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Monday, October 13, 2008 

Copyright law needs fixing

Ever thought about the fundamental problem with copyright law at the digital age? I mean, can it be that our kids are pirates or maybe we, the old fashioned adults, refuse to change our habits and instead declare their actions illegal?

A fascinating article by professor Lawrence Lessig answers this question and suggest how it can be fixed. Here is a quote that captures the essence:

Copyright law is triggered every time there is a copy. In the digital age, where every use of a creative work produces a "copy," that makes as much sense as regulating breathing. The law should also give up its obsession with "the copy," and focus instead on uses -- like public distributions of copyrighted work -- that connect directly to the economic incentive copyright law was intended to foster.

Looks like we, the adults, are caught up in regulating our kids breathing. Who is the criminal now?

Great article. Doesn't defend 'piracy' as it's title suggests, but rather highlights how copyright law currently makes pirates of anyone who dares use any form of copy of commercial work. Cites good examples and makes some good proposals. Thanks for the link.

Ronen, I'm intrigued, have you thought any more about the music tax idea? Still think it's a bad idea? I promise I won't deliver any more sermons (I think I've made all the points I have to make now!), I'm just genuinely intrigued to hear if you still oppose the idea, especially since, post-credit-slump, a small tax to make all music legitimately available to everyone might help avoid music from dying altogether(!) and keep people sane in these difficult times!

Interesting article ! the digital age is a tough one to get you head around , so many laws of what you can download and what you can't.
Now most households own one or more portable storage devices(mp3 players , laptops , mobile phones and memory/flash cards) something has to change , we all make back ups , transfer music from one device to another and now a new spanner in the works .....vod(video on demand) opens a whole new can of worms as to what is legal to copy and store for personal enjoyment ??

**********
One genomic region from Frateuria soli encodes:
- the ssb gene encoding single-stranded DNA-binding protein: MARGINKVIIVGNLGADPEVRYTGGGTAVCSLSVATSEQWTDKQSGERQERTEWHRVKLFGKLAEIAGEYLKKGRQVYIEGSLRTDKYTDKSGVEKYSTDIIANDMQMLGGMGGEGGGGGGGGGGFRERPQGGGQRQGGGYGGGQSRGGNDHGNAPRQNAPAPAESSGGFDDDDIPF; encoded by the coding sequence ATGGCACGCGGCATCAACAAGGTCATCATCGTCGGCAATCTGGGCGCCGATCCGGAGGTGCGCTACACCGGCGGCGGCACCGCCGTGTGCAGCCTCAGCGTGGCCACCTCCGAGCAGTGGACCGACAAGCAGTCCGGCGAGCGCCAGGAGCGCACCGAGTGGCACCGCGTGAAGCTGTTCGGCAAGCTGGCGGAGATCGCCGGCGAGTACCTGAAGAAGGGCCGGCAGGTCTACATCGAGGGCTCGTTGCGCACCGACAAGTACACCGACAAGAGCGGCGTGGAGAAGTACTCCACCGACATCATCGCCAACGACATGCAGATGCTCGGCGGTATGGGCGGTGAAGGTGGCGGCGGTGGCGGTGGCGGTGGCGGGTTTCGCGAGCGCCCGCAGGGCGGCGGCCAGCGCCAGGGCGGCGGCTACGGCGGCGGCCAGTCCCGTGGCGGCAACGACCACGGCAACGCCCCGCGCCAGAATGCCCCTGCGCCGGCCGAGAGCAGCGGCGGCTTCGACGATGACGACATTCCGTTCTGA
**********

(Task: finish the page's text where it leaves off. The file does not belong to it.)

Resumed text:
as for tax on music ??? p2p will take over the music scene if music is taxed and the inland revenue will be chasing you for tax evasion so it looks like plenty of new jobs opening in the tax office !!!!

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@The Noble Emperor

I just to confirm that music will never die.

Ask Mozart.

One thing I think was missed here that is quite important. People dont want to pay, and they shouldnt have to. Originally Commercial Music (Radio) and Commercial Television were broadcast FREE and received FREE. They were paid for by watching/listening to commercials which advertisers paid for.

Cable, Satellite, and other media presenters changed this by dipping their fingers in the pockets of the consumers as well as the advertisers. This is what will fix this problem, and hopefully what will win out again! I see a great comback with this in companies like Hulu going back to this where their service is free, but ads are embedded, and as a result their profit is resonable and the consumer isnt tied to a $100 a month bill. Just my 2 cents.

"So she did what any citizen of the 21st century would do: She uploaded the file to YouTube"

Then 'any citizen' needs to clue up: everyone can see youtube (when the transcoding hasn't raped away the quality unlike blip.tv).

There are plenty of ways to have hosted the video for limited / privately shared viewing.


"A spokeswoman for YouTube declined to comment."

Wait until wave... then there will be 'enough presence' to communicate 'correctly'.


"This sort of thing happens all the time today."

So does shoplifting, promoted youth fornication, and crack snorting.


"There was no plausible way in which Prince or Universal was being harmed by Holden Lenz."

This is a clear infringement on Universal's new fascist powers under DMCA.

"Yet Universal's lawyers insist to this day that sharing this home movie is willful copyright infringement under the laws of the United States"

Naturally.. how else are they to fill their respective hourly quotas?


"What is it that allows these lawyers and executives to take a case like this seriously"

Direct deposit feature on one's checking account.


"some important social or corporate reason"

protecting profit is evil. quit your job to experience the reality of it.


"We could craft copyright law to encourage a wide range of both professional and amateur creativity"

Glory based? That'll take hold as soon as my ISP will accept it as payment for bandwidth use.

"Because their creativity captures or includes the creativity of others, the owners of the original creation are increasingly invoking copyright to stop the spread of this unauthorized speech."

Now substitute "use" for "speech" in that last sentence for a mild shift in perspective.


"This new work builds upon the old by in effect "quoting" the old."

This WSJ author might not fall into the 'well educated' column.


"Instead, the lawyers insist permission is required to include the protected work in anything new."

'Life, liberty, and'

The last phrase was iotas from properly 'property ownership'

Does that help make sense of this sheer craziness?

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